France is fighting a rather serious war in Mali. What does international law say about this go-it-alone incursion into a foreign country? Given the controversy over recent interventions with mixed motives, such as the U.S. war in Iraq, it is worth consider the international legal basis for the assault and its conduct.
I. Security Council Resolution.
France has invoked the U.N. Security Council Res. 2085, passed on Dec. 20th, as the basis for their intervention. However, this is not so simple. Yes, the Council did use its Chapter VII authority to “authorize the deployment” of foreign forces to Mali – just not French force. Rather, the entire resolution is about green-lighting the African-led International Support Mission in Mali (AFISMA), a ECOWACS effort. France is not part of AFISMA, or of ECOWACS. Only AFISMA is authorized to “support the Malian authorities in recovering the areas in the north of its territory under the control of terrorist, extremist and armed groups.” (Par. 9b).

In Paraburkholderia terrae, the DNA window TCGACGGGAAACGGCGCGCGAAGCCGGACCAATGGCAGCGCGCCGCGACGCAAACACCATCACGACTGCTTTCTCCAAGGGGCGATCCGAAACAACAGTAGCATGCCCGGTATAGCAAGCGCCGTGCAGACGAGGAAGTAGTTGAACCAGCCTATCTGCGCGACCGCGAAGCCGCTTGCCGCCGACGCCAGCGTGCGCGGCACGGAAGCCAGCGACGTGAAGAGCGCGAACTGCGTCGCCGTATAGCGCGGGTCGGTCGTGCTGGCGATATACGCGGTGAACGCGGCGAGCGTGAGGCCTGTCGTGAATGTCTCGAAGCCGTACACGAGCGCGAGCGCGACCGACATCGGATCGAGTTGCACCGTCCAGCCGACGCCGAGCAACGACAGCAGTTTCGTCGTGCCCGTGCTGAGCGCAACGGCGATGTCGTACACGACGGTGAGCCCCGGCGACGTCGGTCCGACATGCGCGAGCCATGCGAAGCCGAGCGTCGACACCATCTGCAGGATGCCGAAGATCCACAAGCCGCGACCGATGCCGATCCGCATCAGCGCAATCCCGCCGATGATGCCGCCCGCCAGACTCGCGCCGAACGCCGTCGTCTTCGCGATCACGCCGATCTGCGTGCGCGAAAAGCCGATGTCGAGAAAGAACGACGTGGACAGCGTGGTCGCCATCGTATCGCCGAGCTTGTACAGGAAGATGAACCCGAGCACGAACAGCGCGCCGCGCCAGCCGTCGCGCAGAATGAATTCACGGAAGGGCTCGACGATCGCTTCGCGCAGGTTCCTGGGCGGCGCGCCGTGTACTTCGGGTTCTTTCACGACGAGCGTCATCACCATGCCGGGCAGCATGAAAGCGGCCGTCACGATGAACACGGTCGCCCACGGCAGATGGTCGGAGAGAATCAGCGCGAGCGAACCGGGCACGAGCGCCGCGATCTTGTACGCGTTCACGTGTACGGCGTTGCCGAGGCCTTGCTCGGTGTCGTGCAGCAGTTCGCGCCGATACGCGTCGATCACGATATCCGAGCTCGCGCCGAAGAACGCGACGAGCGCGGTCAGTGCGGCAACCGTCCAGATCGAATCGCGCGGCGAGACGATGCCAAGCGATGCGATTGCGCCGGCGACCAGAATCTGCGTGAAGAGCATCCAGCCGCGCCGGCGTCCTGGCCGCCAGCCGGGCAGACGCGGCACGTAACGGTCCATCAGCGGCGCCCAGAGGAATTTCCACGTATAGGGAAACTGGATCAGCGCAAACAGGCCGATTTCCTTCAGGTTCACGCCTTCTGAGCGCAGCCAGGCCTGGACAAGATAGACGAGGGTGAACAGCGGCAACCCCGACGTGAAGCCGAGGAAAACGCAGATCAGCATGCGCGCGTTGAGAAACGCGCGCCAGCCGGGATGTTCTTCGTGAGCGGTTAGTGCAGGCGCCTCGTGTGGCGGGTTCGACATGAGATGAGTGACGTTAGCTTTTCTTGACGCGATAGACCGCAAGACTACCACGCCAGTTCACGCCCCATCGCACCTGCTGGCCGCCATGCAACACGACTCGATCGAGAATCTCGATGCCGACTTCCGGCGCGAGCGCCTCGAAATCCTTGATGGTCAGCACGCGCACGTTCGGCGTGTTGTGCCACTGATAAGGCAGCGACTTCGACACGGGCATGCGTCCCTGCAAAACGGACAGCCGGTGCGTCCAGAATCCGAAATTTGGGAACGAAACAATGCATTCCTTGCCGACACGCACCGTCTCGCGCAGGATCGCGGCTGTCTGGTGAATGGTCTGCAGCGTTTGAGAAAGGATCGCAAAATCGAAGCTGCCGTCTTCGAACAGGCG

As for other U.N. member states, the resolution merely calls on them to provide logistic, training and other kinds of “support” to the ECOWACS mission (par. 14). France is not providing support, it is taking the lead role in direct combat operations. Indeed, it jumped in before AFISMA got there, because it judges the U.N. authorized African effort would be too little, too late.
Alas, an authorization by one group of countries to intervene is not a carte blanche to all interested parties, and we will have to look elsewhere for France’s authority. One should add that this aggressive reading of UN resolutions is a bit ironic given France’s criticism of US readings of resolution before the Iraq War.
II. Third-party defense: Mali’s invitation.
France’s use of force in Mali is a lot less troublesome because it was [...]